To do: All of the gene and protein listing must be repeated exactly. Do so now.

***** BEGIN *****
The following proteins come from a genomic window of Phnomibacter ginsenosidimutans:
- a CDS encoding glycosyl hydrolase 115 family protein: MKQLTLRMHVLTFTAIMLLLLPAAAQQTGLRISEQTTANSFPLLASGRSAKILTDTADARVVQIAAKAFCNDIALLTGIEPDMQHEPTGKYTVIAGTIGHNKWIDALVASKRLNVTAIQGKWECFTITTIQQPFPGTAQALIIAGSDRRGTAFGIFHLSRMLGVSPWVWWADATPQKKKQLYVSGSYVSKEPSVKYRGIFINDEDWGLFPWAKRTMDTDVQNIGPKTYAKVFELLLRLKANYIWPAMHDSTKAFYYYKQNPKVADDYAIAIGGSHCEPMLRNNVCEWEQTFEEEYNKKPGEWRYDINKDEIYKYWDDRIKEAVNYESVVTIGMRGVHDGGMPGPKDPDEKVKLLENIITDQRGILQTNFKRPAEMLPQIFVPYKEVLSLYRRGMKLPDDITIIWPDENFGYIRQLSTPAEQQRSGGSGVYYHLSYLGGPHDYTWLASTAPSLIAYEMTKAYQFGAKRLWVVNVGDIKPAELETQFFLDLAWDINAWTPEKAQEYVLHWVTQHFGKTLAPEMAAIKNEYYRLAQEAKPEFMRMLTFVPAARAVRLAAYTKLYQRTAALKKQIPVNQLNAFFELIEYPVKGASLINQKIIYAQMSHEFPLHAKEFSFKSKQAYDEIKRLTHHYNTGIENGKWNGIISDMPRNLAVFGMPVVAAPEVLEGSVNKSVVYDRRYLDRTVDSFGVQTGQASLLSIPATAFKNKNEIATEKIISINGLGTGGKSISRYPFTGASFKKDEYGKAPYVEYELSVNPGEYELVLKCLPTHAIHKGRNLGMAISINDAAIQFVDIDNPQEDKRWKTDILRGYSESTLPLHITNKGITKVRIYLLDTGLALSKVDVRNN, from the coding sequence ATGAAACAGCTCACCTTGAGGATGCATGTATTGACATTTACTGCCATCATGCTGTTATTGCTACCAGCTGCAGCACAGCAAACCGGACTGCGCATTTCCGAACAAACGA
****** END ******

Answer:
The following proteins come from a genomic window of Phnomibacter ginsenosidimutans:
- a CDS encoding glycosyl hydrolase 115 family protein: MKQLTLRMHVLTFTAIMLLLLPAAAQQTGLRISEQTTANSFPLLASGRSAKILTDTADARVVQIAAKAFCNDIALLTGIEPDMQHEPTGKYTVIAGTIGHNKWIDALVASKRLNVTAIQGKWECFTITTIQQPFPGTAQALIIAGSDRRGTAFGIFHLSRMLGVSPWVWWADATPQKKKQLYVSGSYVSKEPSVKYRGIFINDEDWGLFPWAKRTMDTDVQNIGPKTYAKVFELLLRLKANYIWPAMHDSTKAFYYYKQNPKVADDYAIAIGGSHCEPMLRNNVCEWEQTFEEEYNKKPGEWRYDINKDEIYKYWDDRIKEAVNYESVVTIGMRGVHDGGMPGPKDPDEKVKLLENIITDQRGILQTNFKRPAEMLPQIFVPYKEVLSLYRRGMKLPDDITIIWPDENFGYIRQLSTPAEQQRSGGSGVYYHLSYLGGPHDYTWLASTAPSLIAYEMTKAYQFGAKRLWVVNVGDIKPAELETQFFLDLAWDINAWTPEKAQEYVLHWVTQHFGKTLAPEMAAIKNEYYRLAQEAKPEFMRMLTFVPAARAVRLAAYTKLYQRTAALKKQIPVNQLNAFFELIEYPVKGASLINQKIIYAQMSHEFPLHAKEFSFKSKQAYDEIKRLTHHYNTGIENGKWNGIISDMPRNLAVFGMPVVAAPEVLEGSVNKSVVYDRRYLDRTVDSFGVQTGQASLLSIPATAFKNKNEIATEKIISINGLGTGGKSISRYPFTGASFKKDEYGKAPYVEYELSVNPGEYELVLKCLPTHAIHKGRNLGMAISINDAAIQFVDIDNPQEDKRWKTDILRGYSESTLPLHITNKGITKVRIYLLDTGLALSKVDVRNN, from the coding sequence ATGAAACAGCTCACCTTGAGGATGCATGTATTGACATTTACTGCCATCATGCTGTTATTGCTACCAGCTGCAGCACAGCAAACCGGACTGCGCATTTCCGAACAAACGA